stage without ever going near a pencil.
Photoshop  has a great range of out-of-the-box brushes that – together with a Wacom or digital tablet – allow you to imagine and experiment on the fly
from start to finish on a project, using Photoshop as a virtual sketchbook and canvas.

Below I will take you through the steps off creating a fun character in a loose and fluid manner using Photoshop all the way through. The version of Photoshop I use is CS2, but the tools involved are core tools found in any of the iterations.

NOTE: This tutorial assumes you have a good basic familiarity with the programme. I also recommend that you use a pressure sensitive tablet such as a Wacom to try this painting tutorial.  I will be posting more basic tutorials in the future as well, so watch this space!

Create an A4 document at 72 dpi. This will be your initial
sketch file, so keep the resolution low so you can work
quickly with the brush tool and avoid any lag.
Open the brush palette and select the Dry Media brush list
from the palette menu.

Select some of the brushes in the list and play around with them.
Get used to the feel of each brush and the feeling of using the digital tablet
to draw with. Remember to stay loose and have fun.
Click on the Brush Tip Shape option to access the shape controls
to explore variations. Don’t aim to do anything meaningful yet!

You are looking for a small brush that will provide a soft, variable
line allowing for quick, expressive sketching and shading.
I like some texture in my drawing brushes as well, so I chose
Conte Pencil on Bumpy Surface. Vary your brush size quickly using
the [ and ] keyboard buttons
. Practice drawing and shading simple shapes.

Add two or three new layers and name them simply “Sketch1, 2, 3” etc.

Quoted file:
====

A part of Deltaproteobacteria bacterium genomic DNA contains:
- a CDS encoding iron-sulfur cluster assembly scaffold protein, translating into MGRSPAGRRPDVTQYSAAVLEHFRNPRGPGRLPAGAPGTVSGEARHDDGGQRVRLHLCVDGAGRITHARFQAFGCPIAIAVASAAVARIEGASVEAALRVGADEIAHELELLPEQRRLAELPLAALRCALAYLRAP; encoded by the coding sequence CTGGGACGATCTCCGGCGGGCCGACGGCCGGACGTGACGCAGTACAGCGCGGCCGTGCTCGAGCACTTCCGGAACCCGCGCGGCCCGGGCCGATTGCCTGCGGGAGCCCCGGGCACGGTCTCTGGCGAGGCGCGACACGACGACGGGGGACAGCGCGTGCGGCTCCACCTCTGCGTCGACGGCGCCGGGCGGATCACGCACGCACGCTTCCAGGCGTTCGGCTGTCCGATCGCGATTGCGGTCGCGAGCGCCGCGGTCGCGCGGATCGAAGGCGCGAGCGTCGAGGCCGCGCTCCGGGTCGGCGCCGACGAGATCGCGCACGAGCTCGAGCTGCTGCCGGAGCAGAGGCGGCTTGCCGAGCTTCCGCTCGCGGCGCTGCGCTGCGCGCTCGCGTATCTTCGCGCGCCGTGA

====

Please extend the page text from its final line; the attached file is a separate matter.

Then just start drawing shapes and lines and just doodling.
You can jump between the layers with different sketches going on
at the same time, so as ideas develop they can feed each other.
If you have an idea of what you want, try different versions out in each layer.

Make changes quickly using the Eraser tool – choose brush
settings in the same way as you did for your brush.
Don’t be afraid to increase the canvas size either. Once you get
used to sketching you might find, like me, you need more space.
Experiment with landscape and portrait formats too, as your idea
for a character starts to develop.

If you’re anything like me, you like to have freedom to
draw big. The important thing is to get something fun
and expressive happening, so if you end up with an element
that’s too big for the canvas space, use Free Transform to resize
or rotate. Or just increase canvas size again.

Once you have one or two elements working okay,
you might want to use another of the sketch layers
to work in. Here I have started to add a body on
one of the earlier sketch layers beneath the head sketch.
This way I can experiment quickly with positioning and
relative sizing.

Once your sketch is  working, zoom in to add any details that come to mind.
Although you can add new elements at any stage of the whole process,
it makes the painting stage easier if you have a fairly detailed sketch.
Remember when working in a zoomed view, you will have to reduce your
brush size to work details.